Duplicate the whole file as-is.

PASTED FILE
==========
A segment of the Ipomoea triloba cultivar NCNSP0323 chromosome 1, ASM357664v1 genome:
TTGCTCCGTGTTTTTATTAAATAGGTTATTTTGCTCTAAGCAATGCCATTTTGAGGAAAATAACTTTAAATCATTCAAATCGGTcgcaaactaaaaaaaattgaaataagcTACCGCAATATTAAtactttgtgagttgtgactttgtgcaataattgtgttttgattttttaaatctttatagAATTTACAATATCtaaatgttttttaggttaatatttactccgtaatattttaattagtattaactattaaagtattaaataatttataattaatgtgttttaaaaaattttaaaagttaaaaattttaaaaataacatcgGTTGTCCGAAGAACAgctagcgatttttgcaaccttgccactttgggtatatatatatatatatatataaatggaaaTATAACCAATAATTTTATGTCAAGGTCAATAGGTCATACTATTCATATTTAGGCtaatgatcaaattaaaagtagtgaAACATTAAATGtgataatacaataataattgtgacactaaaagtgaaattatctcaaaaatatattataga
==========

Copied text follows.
A segment of the Ipomoea triloba cultivar NCNSP0323 chromosome 1, ASM357664v1 genome:
TTGCTCCGTGTTTTTATTAAATAGGTTATTTTGCTCTAAGCAATGCCATTTTGAGGAAAATAACTTTAAATCATTCAAATCGGTcgcaaactaaaaaaaattgaaataagcTACCGCAATATTAAtactttgtgagttgtgactttgtgcaataattgtgttttgattttttaaatctttatagAATTTACAATATCtaaatgttttttaggttaatatttactccgtaatattttaattagtattaactattaaagtattaaataatttataattaatgtgttttaaaaaattttaaaagttaaaaattttaaaaataacatcgGTTGTCCGAAGAACAgctagcgatttttgcaaccttgccactttgggtatatatatatatatatatataaatggaaaTATAACCAATAATTTTATGTCAAGGTCAATAGGTCATACTATTCATATTTAGGCtaatgatcaaattaaaagtagtgaAACATTAAATGtgataatacaataataattgtgacactaaaagtgaaattatctcaaaaatatattataga